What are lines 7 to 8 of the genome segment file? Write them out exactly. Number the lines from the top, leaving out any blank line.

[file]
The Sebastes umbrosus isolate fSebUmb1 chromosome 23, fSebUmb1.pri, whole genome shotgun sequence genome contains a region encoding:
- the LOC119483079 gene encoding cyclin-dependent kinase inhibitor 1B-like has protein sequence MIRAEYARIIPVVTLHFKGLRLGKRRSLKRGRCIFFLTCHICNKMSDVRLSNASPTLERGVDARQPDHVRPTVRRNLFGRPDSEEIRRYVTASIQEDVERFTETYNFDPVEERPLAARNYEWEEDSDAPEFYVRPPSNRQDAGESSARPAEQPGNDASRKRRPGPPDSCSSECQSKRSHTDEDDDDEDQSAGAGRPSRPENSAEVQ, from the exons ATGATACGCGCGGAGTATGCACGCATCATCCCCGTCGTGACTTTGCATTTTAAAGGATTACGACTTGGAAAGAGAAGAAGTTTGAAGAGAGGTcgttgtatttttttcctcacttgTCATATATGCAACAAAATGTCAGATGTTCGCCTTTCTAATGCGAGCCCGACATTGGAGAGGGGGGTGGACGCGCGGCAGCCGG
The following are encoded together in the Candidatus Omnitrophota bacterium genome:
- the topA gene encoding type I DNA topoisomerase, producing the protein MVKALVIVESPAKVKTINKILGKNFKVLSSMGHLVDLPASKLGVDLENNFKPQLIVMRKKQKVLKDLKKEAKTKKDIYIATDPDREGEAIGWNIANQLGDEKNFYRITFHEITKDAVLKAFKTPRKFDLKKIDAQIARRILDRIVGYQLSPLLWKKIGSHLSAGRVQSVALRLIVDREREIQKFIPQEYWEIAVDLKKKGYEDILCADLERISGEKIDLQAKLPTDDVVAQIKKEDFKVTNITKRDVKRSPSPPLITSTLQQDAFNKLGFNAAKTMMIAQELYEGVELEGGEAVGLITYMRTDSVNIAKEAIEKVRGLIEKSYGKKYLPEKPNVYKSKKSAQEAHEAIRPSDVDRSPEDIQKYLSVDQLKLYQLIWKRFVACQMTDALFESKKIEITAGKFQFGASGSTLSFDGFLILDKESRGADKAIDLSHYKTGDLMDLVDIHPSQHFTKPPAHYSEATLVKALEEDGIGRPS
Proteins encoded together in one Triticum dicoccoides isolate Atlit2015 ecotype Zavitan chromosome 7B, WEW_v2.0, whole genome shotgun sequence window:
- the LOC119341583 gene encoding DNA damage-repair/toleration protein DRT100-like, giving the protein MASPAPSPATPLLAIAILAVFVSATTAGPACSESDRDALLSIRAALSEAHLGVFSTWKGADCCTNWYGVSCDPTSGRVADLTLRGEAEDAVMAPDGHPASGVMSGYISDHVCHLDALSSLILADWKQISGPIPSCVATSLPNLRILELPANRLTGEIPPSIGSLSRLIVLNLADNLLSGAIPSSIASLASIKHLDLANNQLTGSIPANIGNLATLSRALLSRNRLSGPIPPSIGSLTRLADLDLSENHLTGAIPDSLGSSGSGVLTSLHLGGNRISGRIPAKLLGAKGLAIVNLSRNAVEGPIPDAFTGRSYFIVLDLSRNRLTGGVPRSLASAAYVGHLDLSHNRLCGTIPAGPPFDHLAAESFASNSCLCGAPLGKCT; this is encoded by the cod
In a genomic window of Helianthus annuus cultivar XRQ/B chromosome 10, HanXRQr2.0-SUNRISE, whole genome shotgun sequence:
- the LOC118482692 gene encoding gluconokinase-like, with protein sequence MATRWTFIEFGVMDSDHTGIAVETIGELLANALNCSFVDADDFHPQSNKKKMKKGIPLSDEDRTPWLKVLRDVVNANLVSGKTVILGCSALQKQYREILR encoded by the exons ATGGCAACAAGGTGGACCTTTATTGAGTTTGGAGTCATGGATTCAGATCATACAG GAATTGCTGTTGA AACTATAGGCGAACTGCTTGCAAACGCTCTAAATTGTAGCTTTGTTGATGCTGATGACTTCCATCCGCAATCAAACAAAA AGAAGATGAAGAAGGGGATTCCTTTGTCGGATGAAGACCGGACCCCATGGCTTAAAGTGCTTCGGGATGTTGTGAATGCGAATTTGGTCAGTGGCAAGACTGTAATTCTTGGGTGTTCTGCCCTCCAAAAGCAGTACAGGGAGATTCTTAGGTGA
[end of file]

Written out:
In a genomic window of Helianthus annuus cultivar XRQ/B chromosome 10, HanXRQr2.0-SUNRISE, whole genome shotgun sequence:
- the LOC118482692 gene encoding gluconokinase-like, with protein sequence MATRWTFIEFGVMDSDHTGIAVETIGELLANALNCSFVDADDFHPQSNKKKMKKGIPLSDEDRTPWLKVLRDVVNANLVSGKTVILGCSALQKQYREILR encoded by the exons ATGGCAACAAGGTGGACCTTTATTGAGTTTGGAGTCATGGATTCAGATCATACAG GAATTGCTGTTGA AACTATAGGCGAACTGCTTGCAAACGCTCTAAATTGTAGCTTTGTTGATGCTGATGACTTCCATCCGCAATCAAACAAAA AGAAGATGAAGAAGGGGATTCCTTTGTCGGATGAAGACCGGACCCCATGGCTTAAAGTGCTTCGGGATGTTGTGAATGCGAATTTGGTCAGTGGCAAGACTGTAATTCTTGGGTGTTCTGCCCTCCAAAAGCAGTACAGGGAGATTCTTAGGTGA